MHRP Nigeria, known locally as the Walter Reed Program-Nigeria, has cultivated a strong partnership with the Nigerian Armed Forces to implement a comprehensive HIV prevention, care and treatment program supported by PEPFAR. Since MHRP began working in Nigeria in 2005, the program has developed leadership, clinical, laboratory and logistical capabilities within both military and civilian populations to strengthen health systems and infrastructure for long term sustainability.
In an effort to enhance capacity and improve service delivery to prevent HIV transmission and ensure viral load suppression, MHRP supports HIV testing and antiretroviral treatment programs at Nigerian Ministry of Defence (NMOD) health facilities and barrack communities. In coordination with a local partner, the program engages members of Key Populations (KP) and their partners with a comprehensive package of clinical and community-based prevention, care and treatment services in Lagos and Rivers States.
The program's strong partnership with the Nigerian military and its large network of medical facilities and well-trained personnel creates a supportive climate and framework for program evaluations, surveillance and research. Research conducted by MHRP in outreach to KPs has led to targeted programmatic interventions for KPs in the broader PEPFAR program.
The Nigeria NMOD program’s care and treatment activities are enhanced through a soldier-oriented support group for people living with HIV. The group provides psycho-social support to its members, has set up economic strengthening activities and has support from military wives. The group has helped eliminate stigma towards people living with HIV, which has led to better integration in the community.
Patient Engagement Survey for Key Populations
In 2020, USMRD-A Nigeria developed a patient engagement survey piloted with 200 clients accessing HIV prevention, testing, or treatment services, which will roll out country-wide in early 2021. This survey helps ensure that members of key populations, who are at increased risk for HIV infection, are being heard and receive high quality and non-judgmental services when accessing health care facilities. The results of the survey inform program and facility leadership of the potential gaps in quality of services, allowing them to course-correct to better serve their clients.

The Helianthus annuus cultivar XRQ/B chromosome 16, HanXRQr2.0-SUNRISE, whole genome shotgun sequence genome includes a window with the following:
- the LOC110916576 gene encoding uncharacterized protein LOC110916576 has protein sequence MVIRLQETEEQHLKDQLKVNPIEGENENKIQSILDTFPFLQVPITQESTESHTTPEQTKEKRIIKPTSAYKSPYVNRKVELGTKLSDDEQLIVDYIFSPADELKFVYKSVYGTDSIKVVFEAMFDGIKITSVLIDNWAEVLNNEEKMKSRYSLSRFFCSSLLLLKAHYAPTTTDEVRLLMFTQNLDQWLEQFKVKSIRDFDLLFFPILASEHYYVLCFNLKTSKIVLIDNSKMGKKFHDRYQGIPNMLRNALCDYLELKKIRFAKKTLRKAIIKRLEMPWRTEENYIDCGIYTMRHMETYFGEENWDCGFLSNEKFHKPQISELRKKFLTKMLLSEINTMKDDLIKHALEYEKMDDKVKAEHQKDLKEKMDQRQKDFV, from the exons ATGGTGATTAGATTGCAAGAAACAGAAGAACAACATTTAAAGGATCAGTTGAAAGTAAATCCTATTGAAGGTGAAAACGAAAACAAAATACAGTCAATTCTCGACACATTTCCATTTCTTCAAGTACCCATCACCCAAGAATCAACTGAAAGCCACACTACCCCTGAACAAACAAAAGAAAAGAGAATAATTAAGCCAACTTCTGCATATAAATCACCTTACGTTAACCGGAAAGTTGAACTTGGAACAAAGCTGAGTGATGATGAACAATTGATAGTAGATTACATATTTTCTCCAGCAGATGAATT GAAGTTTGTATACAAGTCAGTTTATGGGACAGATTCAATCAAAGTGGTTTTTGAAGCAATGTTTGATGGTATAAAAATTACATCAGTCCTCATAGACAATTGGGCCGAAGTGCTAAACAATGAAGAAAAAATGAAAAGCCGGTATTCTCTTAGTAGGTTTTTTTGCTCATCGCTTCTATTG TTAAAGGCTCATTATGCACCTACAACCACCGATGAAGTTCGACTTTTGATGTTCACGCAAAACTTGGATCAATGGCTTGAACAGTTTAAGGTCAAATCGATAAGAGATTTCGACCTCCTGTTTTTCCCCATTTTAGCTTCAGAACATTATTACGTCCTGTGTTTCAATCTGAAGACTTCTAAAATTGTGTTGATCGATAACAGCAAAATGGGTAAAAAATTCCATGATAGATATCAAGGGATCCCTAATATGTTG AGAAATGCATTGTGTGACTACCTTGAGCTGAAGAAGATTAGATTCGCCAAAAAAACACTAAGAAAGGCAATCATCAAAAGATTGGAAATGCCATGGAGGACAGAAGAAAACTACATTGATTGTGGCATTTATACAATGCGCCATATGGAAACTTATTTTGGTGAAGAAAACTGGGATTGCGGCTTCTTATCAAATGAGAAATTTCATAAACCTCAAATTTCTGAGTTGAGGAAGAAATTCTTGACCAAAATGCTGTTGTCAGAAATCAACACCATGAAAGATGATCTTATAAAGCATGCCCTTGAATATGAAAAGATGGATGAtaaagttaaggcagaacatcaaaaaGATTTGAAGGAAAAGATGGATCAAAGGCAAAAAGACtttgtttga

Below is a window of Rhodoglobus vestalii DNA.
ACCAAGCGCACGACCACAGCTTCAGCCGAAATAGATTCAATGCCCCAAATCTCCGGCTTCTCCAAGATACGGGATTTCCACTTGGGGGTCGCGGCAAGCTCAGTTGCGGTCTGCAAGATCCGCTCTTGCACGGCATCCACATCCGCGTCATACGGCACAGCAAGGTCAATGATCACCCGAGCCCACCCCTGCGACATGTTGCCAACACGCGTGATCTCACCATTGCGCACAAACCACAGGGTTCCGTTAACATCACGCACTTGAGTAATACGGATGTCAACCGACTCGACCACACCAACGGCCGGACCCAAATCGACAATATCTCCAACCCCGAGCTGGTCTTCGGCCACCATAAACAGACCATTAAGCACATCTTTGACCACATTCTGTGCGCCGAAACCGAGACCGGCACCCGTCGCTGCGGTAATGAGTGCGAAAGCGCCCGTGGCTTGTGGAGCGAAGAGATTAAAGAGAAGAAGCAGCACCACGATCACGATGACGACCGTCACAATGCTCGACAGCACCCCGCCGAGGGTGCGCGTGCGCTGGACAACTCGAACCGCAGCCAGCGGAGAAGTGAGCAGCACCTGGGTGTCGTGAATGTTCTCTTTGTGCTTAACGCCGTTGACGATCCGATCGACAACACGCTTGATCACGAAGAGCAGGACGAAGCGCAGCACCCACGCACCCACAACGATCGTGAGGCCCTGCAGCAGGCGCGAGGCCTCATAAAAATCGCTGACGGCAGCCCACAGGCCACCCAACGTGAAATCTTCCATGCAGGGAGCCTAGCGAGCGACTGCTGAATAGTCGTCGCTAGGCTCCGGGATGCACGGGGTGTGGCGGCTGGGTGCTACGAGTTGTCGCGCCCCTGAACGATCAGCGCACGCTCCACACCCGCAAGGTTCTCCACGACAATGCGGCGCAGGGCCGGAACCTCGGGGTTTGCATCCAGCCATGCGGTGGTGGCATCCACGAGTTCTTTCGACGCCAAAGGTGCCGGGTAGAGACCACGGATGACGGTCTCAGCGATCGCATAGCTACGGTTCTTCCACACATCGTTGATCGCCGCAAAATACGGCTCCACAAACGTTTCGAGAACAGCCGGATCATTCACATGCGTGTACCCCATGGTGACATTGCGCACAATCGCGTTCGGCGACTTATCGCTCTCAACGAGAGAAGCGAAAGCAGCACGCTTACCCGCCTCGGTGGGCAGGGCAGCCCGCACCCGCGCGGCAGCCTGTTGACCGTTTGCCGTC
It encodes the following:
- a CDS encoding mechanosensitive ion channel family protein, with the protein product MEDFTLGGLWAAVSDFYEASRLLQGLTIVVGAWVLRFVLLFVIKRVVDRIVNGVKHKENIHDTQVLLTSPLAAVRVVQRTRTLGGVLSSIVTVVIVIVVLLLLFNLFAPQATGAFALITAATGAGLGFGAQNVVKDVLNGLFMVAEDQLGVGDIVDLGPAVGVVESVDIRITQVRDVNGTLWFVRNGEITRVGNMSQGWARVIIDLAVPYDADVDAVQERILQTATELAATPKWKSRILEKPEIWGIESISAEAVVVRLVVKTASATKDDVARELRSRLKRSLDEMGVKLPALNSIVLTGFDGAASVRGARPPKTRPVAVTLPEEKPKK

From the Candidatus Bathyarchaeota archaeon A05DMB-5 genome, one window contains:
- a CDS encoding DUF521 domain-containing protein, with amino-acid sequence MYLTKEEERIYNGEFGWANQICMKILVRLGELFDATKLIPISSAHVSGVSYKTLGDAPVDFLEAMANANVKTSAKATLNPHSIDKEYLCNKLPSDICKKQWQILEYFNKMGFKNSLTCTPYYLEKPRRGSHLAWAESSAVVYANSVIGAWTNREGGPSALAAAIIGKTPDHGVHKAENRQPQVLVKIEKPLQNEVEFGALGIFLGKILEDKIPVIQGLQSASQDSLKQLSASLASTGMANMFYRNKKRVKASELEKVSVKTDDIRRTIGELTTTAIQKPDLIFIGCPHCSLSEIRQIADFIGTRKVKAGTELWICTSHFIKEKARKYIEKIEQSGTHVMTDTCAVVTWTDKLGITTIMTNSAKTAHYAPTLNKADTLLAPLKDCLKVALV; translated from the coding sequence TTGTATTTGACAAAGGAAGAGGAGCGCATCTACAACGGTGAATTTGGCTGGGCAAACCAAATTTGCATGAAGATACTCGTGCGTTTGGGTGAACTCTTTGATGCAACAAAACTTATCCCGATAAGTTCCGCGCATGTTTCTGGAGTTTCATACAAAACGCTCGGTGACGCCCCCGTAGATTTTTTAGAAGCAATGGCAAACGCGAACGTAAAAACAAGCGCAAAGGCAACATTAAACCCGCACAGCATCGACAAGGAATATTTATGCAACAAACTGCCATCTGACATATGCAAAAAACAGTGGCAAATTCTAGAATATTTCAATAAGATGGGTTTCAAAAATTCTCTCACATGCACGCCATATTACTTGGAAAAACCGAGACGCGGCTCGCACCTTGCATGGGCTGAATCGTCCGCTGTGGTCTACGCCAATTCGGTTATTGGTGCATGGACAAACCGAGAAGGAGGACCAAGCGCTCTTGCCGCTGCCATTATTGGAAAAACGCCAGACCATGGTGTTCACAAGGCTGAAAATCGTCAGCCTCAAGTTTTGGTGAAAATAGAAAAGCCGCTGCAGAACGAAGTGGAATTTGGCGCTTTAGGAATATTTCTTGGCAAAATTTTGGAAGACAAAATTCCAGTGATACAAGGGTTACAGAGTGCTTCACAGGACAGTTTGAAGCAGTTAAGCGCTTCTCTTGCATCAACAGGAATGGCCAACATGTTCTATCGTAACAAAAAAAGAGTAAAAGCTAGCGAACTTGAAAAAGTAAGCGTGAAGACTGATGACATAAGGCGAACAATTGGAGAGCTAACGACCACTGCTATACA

Social Media Outreach
The program partners with local organizations who leverage the power of social media to reach key populations, working with influencers, bloggers, dating sites and others. Through these digital platforms, the program is able to reach KPs who would otherwise be inaccessible through traditional KP interventions. Social media outreach provides KPs with crucial information on prevention and includes referrals to specific services needed by the users including pre-exposure prophylaxis, HIV testing, STI screening and treatment.
MHRP conducted a research study in Nigeria that showed drop-in community centers can be an effective model for prevention, care and treatment of HIV within key populations. The community health center, or One-Stop Shop (OSS), serves as a safe space for HIV and STI prevention, testing and treatment, but also offers other services including psychosocial counseling, cervical cancer screening and behavior change communication. The center is primarily run by clinicians with support staff including members of the community.
Community ART teams expand the reach of the OSS in the community, offering a wide range of prevention, care and treatment services, so most clients do not have to go into a physical office. This model has shown promising results and plans are underway to expand the network to ensure safe access to high quality services to a larger section of KPs across Nigeria.
Community advisory boards, composed of representatives from KPs and other key stakeholders, inform and monitor the work of the OSS and the community ART teams, ensuring that all services are in line with the needs of the populations served.